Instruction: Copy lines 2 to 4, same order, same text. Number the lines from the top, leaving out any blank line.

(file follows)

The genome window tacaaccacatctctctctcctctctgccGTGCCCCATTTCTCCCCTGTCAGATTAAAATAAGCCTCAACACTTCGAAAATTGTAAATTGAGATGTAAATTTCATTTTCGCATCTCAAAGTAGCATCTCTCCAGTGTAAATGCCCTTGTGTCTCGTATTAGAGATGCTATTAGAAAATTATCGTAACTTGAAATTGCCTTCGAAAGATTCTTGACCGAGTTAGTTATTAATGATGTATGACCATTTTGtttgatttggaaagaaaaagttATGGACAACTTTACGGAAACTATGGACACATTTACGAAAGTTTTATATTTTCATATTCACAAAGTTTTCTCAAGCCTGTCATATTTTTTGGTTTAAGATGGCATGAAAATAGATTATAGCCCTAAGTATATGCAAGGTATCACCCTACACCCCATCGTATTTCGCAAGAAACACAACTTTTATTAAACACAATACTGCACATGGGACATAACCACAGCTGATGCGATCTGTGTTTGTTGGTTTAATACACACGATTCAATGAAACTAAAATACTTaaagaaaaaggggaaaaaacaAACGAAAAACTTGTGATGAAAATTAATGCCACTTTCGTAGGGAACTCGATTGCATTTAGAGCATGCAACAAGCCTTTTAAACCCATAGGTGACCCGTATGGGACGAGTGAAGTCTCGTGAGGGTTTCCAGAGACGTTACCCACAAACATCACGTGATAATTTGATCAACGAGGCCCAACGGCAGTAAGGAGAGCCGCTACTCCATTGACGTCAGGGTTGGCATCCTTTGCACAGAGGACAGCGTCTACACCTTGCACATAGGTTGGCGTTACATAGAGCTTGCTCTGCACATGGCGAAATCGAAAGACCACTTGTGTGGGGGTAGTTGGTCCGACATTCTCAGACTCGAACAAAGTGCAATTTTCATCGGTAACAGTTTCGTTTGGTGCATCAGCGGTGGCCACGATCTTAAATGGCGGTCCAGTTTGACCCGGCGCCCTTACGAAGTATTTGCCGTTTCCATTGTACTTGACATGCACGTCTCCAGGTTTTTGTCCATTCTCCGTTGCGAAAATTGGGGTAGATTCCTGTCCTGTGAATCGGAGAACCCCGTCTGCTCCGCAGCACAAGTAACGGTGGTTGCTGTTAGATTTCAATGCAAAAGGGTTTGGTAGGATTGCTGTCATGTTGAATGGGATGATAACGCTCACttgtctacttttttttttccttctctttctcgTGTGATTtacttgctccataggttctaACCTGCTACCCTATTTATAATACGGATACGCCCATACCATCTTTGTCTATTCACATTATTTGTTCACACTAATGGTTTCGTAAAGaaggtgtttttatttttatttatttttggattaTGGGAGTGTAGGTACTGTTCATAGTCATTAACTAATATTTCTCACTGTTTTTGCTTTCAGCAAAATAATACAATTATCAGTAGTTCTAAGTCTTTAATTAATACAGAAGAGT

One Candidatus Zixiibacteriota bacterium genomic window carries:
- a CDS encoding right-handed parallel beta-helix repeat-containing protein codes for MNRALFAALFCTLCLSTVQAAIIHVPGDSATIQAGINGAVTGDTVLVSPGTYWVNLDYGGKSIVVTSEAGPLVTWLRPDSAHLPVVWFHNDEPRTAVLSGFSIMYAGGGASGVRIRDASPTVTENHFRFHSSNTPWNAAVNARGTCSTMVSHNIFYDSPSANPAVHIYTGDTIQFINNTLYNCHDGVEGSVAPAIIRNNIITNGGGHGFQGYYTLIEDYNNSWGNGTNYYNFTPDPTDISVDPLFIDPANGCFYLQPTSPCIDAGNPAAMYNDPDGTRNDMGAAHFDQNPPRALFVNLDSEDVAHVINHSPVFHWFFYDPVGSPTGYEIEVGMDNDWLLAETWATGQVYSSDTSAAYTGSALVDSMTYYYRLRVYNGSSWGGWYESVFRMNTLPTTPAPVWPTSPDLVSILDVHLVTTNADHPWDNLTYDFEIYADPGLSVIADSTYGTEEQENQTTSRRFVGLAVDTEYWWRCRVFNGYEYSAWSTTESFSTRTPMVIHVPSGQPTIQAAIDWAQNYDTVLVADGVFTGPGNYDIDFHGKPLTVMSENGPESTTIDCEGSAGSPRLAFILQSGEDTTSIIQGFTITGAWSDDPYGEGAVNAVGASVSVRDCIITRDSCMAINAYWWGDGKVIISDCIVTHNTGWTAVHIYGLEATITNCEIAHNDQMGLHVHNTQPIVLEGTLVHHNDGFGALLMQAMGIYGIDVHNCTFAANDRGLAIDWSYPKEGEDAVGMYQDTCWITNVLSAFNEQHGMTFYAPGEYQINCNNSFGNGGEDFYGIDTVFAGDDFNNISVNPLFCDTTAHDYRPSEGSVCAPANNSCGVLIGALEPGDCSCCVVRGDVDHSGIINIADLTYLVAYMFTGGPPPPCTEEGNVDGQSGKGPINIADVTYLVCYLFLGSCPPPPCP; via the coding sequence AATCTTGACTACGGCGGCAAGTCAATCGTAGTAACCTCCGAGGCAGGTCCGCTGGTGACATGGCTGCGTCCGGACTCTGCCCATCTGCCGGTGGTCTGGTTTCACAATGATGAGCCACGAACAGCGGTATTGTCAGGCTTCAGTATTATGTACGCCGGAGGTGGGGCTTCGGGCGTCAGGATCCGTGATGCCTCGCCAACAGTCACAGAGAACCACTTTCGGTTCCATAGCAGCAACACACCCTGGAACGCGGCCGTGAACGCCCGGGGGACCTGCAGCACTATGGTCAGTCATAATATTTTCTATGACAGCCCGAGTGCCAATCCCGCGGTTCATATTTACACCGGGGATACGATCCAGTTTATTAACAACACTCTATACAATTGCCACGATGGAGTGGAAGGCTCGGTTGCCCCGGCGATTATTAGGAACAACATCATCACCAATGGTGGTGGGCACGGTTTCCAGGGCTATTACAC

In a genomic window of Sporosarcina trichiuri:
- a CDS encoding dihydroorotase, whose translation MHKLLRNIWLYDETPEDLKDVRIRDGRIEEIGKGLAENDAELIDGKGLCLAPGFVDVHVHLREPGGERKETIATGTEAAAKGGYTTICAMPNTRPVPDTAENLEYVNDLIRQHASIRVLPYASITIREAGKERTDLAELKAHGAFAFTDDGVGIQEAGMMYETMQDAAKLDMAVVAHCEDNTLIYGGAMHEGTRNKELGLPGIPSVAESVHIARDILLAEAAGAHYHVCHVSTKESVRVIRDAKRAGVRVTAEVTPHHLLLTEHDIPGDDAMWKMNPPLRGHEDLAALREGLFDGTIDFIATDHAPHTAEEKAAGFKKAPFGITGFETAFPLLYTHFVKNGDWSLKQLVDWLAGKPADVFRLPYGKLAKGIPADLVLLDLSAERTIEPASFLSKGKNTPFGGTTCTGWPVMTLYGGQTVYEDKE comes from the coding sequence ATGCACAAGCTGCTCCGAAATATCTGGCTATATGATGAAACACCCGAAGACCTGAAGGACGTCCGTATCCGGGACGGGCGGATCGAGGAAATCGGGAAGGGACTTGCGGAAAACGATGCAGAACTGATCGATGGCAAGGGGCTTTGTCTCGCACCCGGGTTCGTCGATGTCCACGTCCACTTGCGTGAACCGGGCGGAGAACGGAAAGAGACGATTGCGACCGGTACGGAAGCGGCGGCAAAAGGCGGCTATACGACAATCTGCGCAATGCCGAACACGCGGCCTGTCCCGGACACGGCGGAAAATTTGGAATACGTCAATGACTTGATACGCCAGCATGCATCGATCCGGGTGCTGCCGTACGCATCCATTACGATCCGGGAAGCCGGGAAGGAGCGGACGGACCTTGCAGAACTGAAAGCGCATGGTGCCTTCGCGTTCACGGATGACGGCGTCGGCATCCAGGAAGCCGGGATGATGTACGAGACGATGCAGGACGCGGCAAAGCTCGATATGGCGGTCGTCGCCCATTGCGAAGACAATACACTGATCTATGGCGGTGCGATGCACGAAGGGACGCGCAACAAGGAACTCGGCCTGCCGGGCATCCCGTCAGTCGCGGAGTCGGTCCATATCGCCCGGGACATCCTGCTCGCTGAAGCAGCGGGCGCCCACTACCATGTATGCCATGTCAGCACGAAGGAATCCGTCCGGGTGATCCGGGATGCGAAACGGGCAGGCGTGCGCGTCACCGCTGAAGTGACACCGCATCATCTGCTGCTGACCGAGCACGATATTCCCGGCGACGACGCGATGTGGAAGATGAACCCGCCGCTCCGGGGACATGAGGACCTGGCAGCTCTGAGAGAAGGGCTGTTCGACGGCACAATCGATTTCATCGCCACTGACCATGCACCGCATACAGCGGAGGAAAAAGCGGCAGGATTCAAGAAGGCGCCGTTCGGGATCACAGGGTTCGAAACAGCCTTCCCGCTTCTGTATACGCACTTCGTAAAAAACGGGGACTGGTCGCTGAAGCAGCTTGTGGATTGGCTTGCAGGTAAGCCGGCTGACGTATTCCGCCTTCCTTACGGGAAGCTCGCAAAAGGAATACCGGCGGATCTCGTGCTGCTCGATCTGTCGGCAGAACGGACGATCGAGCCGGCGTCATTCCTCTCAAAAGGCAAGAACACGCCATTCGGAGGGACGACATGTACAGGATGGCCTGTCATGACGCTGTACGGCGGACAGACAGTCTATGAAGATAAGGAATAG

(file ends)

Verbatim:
One Candidatus Zixiibacteriota bacterium genomic window carries:
- a CDS encoding right-handed parallel beta-helix repeat-containing protein codes for MNRALFAALFCTLCLSTVQAAIIHVPGDSATIQAGINGAVTGDTVLVSPGTYWVNLDYGGKSIVVTSEAGPLVTWLRPDSAHLPVVWFHNDEPRTAVLSGFSIMYAGGGASGVRIRDASPTVTENHFRFHSSNTPWNAAVNARGTCSTMVSHNIFYDSPSANPAVHIYTGDTIQFINNTLYNCHDGVEGSVAPAIIRNNIITNGGGHGFQGYYTLIEDYNNSWGNGTNYYNFTPDPTDISVDPLFIDPANGCFYLQPTSPCIDAGNPAAMYNDPDGTRNDMGAAHFDQNPPRALFVNLDSEDVAHVINHSPVFHWFFYDPVGSPTGYEIEVGMDNDWLLAETWATGQVYSSDTSAAYTGSALVDSMTYYYRLRVYNGSSWGGWYESVFRMNTLPTTPAPVWPTSPDLVSILDVHLVTTNADHPWDNLTYDFEIYADPGLSVIADSTYGTEEQENQTTSRRFVGLAVDTEYWWRCRVFNGYEYSAWSTTESFSTRTPMVIHVPSGQPTIQAAIDWAQNYDTVLVADGVFTGPGNYDIDFHGKPLTVMSENGPESTTIDCEGSAGSPRLAFILQSGEDTTSIIQGFTITGAWSDDPYGEGAVNAVGASVSVRDCIITRDSCMAINAYWWGDGKVIISDCIVTHNTGWTAVHIYGLEATITNCEIAHNDQMGLHVHNTQPIVLEGTLVHHNDGFGALLMQAMGIYGIDVHNCTFAANDRGLAIDWSYPKEGEDAVGMYQDTCWITNVLSAFNEQHGMTFYAPGEYQINCNNSFGNGGEDFYGIDTVFAGDDFNNISVNPLFCDTTAHDYRPSEGSVCAPANNSCGVLIGALEPGDCSCCVVRGDVDHSGIINIADLTYLVAYMFTGGPPPPCTEEGNVDGQSGKGPINIADVTYLVCYLFLGSCPPPPCP; via the coding sequence AATCTTGACTACGGCGGCAAGTCAATCGTAGTAACCTCCGAGGCAGGTCCGCTGGTGACATGGCTGCGTCCGGACTCTGCCCATCTGCCGGTGGTCTGGTTTCACAATGATGAGCCACGAACAGCGGTATTGTCAGGCTTCAGTATTATGTACGCCGGAGGTGGGGCTTCGGGCGTCAGGATCCGTGATGCCTCGCCAACAGTCACAGAGAACCACTTTCGGTTCCATAGCAGCAACACACCCTGGAACGCGGCCGTGAACGCCCGGGGGACCTGCAGCACTATGGTCAGTCATAATATTTTCTATGACAGCCCGAGTGCCAATCCCGCGGTTCATATTTACACCGGGGATACGATCCAGTTTATTAACAACACTCTATACAATTGCCACGATGGAGTGGAAGGCTCGGTTGCCCCGGCGATTATTAGGAACAACATCATCACCAATGGTGGTGGGCACGGTTTCCAGGGCTATTACAC

In a genomic window of Sporosarcina trichiuri: